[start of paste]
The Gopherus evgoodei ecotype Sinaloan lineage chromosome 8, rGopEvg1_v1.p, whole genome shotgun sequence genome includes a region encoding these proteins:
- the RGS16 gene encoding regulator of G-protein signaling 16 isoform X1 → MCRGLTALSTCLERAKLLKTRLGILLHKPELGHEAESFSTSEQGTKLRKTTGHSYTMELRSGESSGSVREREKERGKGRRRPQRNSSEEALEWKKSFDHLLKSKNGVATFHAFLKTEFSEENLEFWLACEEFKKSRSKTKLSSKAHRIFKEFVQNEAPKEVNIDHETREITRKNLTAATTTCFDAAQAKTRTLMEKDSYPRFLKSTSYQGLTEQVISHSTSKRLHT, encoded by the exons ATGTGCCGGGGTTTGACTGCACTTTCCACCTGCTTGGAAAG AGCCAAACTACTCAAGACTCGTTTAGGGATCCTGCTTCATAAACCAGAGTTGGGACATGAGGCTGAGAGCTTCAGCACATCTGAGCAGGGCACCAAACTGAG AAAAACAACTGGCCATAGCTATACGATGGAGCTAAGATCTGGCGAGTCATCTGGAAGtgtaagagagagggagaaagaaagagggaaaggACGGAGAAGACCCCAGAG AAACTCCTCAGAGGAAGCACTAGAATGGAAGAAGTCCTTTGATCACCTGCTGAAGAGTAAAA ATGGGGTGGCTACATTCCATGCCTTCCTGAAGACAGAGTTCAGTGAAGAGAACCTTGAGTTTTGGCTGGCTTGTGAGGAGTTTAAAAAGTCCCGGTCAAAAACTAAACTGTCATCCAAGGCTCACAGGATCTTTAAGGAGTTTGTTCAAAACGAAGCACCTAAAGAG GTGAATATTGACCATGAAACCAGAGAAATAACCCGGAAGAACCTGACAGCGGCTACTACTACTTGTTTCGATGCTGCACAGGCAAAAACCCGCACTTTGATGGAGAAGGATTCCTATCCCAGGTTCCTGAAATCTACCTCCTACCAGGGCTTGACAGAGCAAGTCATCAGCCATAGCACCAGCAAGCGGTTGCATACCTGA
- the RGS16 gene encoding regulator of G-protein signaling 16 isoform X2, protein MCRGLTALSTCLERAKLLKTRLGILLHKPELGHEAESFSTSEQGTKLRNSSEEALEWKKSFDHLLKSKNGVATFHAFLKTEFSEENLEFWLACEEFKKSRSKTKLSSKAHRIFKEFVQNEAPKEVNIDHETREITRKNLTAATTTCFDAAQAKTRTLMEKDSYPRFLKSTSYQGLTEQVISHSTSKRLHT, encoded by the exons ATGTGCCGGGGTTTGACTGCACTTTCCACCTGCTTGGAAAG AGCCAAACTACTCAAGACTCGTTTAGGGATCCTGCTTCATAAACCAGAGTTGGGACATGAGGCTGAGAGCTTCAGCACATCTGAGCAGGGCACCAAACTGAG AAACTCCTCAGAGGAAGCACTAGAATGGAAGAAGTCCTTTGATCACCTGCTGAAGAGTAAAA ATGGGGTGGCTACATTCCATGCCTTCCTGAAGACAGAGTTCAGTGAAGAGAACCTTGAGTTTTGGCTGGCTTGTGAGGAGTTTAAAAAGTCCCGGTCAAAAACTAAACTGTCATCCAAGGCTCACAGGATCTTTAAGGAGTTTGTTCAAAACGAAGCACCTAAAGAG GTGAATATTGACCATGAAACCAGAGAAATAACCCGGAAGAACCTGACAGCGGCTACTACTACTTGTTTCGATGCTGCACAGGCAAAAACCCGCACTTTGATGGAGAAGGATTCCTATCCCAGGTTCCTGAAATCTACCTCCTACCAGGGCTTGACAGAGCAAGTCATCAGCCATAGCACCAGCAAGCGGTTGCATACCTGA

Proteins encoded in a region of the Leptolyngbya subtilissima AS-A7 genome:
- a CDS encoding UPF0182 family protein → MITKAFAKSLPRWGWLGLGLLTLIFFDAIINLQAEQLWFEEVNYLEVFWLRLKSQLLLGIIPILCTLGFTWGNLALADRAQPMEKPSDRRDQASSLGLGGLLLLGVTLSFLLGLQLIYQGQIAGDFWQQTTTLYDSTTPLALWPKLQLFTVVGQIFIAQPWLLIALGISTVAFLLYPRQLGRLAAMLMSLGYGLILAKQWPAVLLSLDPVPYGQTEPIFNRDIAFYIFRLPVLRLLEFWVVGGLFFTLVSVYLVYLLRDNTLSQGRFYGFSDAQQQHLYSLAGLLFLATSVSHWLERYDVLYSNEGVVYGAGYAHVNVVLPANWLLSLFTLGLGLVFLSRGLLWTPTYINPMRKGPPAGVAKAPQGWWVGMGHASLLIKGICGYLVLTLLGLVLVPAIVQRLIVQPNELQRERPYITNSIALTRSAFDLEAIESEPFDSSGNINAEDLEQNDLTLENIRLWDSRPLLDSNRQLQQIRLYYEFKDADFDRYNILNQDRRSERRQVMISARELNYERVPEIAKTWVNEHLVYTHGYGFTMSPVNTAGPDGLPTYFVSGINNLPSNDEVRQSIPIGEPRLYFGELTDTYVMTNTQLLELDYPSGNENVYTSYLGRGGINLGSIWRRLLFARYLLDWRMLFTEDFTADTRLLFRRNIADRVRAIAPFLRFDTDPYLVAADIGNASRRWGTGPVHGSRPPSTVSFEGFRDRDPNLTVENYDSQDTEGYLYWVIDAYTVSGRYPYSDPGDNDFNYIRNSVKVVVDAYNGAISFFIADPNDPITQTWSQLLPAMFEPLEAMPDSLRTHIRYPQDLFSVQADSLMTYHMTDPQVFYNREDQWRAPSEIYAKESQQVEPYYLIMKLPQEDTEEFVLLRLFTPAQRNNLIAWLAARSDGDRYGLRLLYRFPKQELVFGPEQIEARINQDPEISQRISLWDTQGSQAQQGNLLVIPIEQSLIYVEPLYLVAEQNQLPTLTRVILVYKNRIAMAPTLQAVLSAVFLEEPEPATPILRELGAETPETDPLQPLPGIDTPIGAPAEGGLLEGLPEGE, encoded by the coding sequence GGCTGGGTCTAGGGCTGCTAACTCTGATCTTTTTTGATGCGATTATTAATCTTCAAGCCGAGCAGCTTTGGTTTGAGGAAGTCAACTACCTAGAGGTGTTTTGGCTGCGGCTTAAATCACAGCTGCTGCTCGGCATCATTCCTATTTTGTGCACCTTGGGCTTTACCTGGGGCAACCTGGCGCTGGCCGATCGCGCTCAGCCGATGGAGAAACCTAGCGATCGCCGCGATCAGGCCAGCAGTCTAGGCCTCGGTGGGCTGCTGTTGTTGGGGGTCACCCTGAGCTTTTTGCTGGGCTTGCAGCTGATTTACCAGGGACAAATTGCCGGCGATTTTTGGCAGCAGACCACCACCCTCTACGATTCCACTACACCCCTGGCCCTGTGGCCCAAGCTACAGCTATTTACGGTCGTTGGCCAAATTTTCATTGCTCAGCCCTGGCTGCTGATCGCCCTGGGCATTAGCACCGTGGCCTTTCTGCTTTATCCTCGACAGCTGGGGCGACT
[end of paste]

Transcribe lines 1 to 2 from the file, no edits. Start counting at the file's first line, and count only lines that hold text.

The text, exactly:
The Gopherus evgoodei ecotype Sinaloan lineage chromosome 8, rGopEvg1_v1.p, whole genome shotgun sequence genome includes a region encoding these proteins:
- the RGS16 gene encoding regulator of G-protein signaling 16 isoform X1 → MCRGLTALSTCLERAKLLKTRLGILLHKPELGHEAESFSTSEQGTKLRKTTGHSYTMELRSGESSGSVREREKERGKGRRRPQRNSSEEALEWKKSFDHLLKSKNGVATFHAFLKTEFSEENLEFWLACEEFKKSRSKTKLSSKAHRIFKEFVQNEAPKEVNIDHETREITRKNLTAATTTCFDAAQAKTRTLMEKDSYPRFLKSTSYQGLTEQVISHSTSKRLHT, encoded by the exons ATGTGCCGGGGTTTGACTGCACTTTCCACCTGCTTGGAAAG AGCCAAACTACTCAAGACTCGTTTAGGGATCCTGCTTCATAAACCAGAGTTGGGACATGAGGCTGAGAGCTTCAGCACATCTGAGCAGGGCACCAAACTGAG AAAAACAACTGGCCATAGCTATACGATGGAGCTAAGATCTGGCGAGTCATCTGGAAGtgtaagagagagggagaaagaaagagggaaaggACGGAGAAGACCCCAGAG AAACTCCTCAGAGGAAGCACTAGAATGGAAGAAGTCCTTTGATCACCTGCTGAAGAGTAAAA ATGGGGTGGCTACATTCCATGCCTTCCTGAAGACAGAGTTCAGTGAAGAGAACCTTGAGTTTTGGCTGGCTTGTGAGGAGTTTAAAAAGTCCCGGTCAAAAACTAAACTGTCATCCAAGGCTCACAGGATCTTTAAGGAGTTTGTTCAAAACGAAGCACCTAAAGAG GTGAATATTGACCATGAAACCAGAGAAATAACCCGGAAGAACCTGACAGCGGCTACTACTACTTGTTTCGATGCTGCACAGGCAAAAACCCGCACTTTGATGGAGAAGGATTCCTATCCCAGGTTCCTGAAATCTACCTCCTACCAGGGCTTGACAGAGCAAGTCATCAGCCATAGCACCAGCAAGCGGTTGCATACCTGA